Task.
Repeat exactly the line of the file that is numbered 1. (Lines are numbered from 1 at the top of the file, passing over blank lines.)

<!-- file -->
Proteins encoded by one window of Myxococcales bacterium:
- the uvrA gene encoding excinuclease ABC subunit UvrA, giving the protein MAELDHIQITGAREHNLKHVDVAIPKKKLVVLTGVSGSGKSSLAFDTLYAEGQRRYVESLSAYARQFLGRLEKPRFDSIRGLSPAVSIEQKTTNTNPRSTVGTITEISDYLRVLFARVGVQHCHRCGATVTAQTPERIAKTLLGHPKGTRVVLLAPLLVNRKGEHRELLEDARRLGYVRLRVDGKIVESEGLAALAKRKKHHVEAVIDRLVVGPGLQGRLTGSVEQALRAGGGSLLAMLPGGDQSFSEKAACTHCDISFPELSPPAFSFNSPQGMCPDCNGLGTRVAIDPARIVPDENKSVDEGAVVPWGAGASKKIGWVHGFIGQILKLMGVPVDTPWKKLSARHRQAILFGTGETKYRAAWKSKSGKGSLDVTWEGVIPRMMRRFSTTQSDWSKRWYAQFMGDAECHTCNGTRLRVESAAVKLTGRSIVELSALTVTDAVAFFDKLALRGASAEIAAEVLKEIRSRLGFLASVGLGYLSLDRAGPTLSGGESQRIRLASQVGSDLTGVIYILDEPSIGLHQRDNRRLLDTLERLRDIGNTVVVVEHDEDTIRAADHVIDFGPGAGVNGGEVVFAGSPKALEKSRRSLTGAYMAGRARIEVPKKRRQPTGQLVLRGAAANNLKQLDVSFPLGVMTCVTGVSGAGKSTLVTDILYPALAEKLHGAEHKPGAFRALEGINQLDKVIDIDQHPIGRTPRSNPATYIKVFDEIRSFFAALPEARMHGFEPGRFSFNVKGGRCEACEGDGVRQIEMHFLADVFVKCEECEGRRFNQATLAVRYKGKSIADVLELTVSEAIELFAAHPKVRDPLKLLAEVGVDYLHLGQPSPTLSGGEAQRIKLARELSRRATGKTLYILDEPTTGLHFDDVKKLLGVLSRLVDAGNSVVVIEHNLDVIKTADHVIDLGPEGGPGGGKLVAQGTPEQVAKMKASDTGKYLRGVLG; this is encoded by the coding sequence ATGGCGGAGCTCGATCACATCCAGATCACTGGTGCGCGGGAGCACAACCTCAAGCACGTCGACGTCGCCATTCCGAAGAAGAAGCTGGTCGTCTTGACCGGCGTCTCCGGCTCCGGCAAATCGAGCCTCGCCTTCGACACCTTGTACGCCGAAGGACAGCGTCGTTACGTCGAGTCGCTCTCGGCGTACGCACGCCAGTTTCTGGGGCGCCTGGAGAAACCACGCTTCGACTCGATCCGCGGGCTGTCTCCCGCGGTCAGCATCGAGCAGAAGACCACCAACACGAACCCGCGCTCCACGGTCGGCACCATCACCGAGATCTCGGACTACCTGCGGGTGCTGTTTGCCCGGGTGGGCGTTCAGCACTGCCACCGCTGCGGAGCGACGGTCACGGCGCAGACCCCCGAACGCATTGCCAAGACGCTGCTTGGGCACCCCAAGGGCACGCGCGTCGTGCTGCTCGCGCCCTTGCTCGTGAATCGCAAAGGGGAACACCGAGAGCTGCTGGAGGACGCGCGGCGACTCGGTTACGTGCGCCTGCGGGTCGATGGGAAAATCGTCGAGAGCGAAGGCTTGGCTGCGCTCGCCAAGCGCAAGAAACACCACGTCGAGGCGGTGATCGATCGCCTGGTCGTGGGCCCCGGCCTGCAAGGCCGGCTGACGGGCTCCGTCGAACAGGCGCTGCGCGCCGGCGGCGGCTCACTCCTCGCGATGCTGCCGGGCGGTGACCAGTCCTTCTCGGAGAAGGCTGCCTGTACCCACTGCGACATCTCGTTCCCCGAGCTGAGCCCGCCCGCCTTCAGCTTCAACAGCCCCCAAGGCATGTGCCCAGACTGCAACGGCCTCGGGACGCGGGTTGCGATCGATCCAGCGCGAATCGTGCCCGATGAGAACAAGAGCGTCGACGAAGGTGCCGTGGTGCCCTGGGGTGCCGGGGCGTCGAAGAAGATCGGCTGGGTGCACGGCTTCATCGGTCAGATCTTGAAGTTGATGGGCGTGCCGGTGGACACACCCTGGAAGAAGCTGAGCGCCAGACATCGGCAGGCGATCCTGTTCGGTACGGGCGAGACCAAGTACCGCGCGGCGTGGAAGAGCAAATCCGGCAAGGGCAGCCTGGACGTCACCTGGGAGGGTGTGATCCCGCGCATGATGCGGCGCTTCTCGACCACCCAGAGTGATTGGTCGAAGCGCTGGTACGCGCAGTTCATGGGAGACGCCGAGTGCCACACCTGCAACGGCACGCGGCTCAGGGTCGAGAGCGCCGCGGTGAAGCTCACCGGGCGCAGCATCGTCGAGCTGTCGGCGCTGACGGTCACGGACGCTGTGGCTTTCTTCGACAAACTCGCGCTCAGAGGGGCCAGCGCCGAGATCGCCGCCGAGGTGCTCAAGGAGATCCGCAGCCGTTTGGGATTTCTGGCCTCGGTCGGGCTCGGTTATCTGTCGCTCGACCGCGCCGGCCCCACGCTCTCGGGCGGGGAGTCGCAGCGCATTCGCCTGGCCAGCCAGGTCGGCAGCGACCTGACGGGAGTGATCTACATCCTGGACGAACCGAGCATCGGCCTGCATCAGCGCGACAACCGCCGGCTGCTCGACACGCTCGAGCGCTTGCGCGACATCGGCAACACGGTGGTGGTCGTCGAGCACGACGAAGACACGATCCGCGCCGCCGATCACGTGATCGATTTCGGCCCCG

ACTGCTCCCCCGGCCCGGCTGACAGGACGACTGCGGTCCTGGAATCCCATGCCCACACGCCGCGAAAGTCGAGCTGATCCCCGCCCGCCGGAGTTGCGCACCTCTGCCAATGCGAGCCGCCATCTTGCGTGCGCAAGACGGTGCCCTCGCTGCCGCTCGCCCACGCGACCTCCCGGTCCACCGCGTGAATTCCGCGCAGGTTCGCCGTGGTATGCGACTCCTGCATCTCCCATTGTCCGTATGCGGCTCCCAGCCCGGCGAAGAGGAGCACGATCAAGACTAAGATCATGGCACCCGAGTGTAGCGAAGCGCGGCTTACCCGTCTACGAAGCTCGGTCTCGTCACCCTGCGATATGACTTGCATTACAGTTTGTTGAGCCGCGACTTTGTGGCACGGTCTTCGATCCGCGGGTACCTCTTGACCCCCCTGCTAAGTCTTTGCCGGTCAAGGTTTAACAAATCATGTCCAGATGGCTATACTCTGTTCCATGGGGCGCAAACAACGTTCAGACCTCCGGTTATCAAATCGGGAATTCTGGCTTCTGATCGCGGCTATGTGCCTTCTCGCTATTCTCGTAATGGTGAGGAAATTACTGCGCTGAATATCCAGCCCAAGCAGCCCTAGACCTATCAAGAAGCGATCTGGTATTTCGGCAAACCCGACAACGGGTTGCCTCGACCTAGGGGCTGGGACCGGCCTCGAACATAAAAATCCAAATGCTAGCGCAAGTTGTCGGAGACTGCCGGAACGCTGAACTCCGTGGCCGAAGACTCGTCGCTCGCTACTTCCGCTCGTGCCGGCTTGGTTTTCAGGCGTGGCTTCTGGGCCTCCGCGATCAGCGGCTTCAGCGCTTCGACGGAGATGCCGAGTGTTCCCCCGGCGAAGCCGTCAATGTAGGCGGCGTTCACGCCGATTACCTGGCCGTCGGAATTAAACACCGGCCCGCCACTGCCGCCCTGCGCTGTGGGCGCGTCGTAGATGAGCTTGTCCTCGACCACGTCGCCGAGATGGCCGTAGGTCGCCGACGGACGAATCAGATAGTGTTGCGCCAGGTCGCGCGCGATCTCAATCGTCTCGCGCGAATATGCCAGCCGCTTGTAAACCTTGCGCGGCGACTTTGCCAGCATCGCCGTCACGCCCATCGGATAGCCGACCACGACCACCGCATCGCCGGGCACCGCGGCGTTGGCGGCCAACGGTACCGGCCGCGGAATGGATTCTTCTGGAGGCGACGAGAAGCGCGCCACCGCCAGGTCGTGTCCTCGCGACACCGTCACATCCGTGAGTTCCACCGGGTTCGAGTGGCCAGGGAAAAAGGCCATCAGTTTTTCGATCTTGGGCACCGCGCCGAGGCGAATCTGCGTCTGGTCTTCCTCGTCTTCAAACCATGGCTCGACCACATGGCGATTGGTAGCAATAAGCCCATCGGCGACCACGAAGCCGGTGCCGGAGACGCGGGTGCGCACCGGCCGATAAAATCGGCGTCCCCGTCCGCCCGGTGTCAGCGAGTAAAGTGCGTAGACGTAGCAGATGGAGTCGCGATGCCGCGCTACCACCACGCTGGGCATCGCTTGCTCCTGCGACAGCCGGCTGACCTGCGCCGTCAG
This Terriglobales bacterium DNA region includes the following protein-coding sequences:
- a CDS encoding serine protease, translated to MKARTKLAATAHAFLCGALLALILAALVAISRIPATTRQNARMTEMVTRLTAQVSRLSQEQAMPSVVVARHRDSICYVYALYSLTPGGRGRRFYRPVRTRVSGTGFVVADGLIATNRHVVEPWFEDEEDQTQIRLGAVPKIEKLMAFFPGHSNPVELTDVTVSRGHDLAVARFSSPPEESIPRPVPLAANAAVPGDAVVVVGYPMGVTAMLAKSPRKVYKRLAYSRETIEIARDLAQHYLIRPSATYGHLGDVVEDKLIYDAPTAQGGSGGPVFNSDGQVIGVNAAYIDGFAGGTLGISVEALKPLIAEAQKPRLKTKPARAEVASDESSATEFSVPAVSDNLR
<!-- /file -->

Proteins encoded by one window of Myxococcales bacterium: